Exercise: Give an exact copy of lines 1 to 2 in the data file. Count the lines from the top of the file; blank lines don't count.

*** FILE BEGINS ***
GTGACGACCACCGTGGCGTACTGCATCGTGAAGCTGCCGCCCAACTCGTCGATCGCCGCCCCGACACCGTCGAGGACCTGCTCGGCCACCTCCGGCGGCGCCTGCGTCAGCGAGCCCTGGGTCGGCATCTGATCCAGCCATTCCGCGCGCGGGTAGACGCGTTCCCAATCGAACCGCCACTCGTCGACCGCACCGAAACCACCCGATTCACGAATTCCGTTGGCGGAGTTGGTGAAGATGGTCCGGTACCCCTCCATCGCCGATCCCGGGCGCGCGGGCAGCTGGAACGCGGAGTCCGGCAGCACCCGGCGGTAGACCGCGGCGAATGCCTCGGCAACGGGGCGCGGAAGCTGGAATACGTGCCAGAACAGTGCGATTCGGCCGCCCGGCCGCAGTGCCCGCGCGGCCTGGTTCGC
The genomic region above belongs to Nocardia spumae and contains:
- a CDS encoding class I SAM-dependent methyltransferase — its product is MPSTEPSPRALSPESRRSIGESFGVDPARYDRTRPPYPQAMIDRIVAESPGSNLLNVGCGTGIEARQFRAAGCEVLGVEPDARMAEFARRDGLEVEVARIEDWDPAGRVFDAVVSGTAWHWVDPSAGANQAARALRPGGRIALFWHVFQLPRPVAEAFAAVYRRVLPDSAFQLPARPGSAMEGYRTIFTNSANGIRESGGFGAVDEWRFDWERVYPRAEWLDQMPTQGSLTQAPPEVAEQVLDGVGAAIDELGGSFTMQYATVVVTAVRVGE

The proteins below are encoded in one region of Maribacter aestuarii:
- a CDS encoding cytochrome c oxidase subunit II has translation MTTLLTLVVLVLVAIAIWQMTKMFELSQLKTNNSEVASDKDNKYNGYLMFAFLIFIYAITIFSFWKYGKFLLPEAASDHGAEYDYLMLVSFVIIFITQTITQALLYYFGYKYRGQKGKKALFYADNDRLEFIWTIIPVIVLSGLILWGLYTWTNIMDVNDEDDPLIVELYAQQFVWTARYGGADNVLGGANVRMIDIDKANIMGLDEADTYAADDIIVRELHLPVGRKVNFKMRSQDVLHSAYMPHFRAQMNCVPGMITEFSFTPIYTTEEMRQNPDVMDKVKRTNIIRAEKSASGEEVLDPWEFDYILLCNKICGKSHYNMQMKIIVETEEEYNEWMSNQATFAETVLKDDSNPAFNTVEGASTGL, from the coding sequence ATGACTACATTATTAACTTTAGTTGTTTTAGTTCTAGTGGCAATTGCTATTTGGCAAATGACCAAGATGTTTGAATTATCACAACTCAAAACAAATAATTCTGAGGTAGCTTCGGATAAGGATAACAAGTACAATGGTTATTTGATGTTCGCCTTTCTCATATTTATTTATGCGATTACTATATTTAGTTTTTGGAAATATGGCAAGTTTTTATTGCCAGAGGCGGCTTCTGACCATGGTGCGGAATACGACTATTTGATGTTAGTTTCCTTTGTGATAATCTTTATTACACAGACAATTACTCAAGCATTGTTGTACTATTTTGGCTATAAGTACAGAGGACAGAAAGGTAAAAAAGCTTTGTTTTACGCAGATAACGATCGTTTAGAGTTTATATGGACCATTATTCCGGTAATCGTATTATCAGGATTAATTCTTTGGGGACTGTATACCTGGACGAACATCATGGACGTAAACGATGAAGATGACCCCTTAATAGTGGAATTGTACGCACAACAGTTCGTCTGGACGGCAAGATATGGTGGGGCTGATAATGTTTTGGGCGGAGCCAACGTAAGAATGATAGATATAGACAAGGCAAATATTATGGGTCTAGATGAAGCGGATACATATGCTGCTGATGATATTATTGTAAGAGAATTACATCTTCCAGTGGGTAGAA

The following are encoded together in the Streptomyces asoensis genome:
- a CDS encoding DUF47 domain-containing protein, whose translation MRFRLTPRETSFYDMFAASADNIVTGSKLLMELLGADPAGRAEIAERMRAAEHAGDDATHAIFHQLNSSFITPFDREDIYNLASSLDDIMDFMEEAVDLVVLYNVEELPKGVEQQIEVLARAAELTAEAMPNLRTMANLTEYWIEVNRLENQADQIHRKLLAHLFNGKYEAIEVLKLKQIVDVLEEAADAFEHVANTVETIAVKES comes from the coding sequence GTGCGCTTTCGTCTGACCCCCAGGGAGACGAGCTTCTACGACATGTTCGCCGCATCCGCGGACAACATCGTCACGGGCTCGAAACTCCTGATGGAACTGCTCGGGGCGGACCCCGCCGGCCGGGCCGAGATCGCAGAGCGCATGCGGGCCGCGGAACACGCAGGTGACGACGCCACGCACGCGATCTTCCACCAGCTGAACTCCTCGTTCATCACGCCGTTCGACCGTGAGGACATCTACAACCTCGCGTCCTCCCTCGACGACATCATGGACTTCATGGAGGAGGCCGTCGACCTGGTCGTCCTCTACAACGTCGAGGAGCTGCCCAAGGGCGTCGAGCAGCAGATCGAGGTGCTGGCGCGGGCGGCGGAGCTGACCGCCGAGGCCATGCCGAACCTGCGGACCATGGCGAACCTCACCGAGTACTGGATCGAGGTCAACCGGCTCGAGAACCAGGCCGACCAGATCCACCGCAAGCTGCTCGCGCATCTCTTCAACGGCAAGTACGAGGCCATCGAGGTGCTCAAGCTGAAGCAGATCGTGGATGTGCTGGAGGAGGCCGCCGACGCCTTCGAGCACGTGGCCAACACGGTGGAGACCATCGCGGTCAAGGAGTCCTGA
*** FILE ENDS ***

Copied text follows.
GTGACGACCACCGTGGCGTACTGCATCGTGAAGCTGCCGCCCAACTCGTCGATCGCCGCCCCGACACCGTCGAGGACCTGCTCGGCCACCTCCGGCGGCGCCTGCGTCAGCGAGCCCTGGGTCGGCATCTGATCCAGCCATTCCGCGCGCGGGTAGACGCGTTCCCAATCGAACCGCCACTCGTCGACCGCACCGAAACCACCCGATTCACGAATTCCGTTGGCGGAGTTGGTGAAGATGGTCCGGTACCCCTCCATCGCCGATCCCGGGCGCGCGGGCAGCTGGAACGCGGAGTCCGGCAGCACCCGGCGGTAGACCGCGGCGAATGCCTCGGCAACGGGGCGCGGAAGCTGGAATACGTGCCAGAACAGTGCGATTCGGCCGCCCGGCCGCAGTGCCCGCGCGGCCTGGTTCGC
The genomic region above belongs to Nocardia spumae and contains: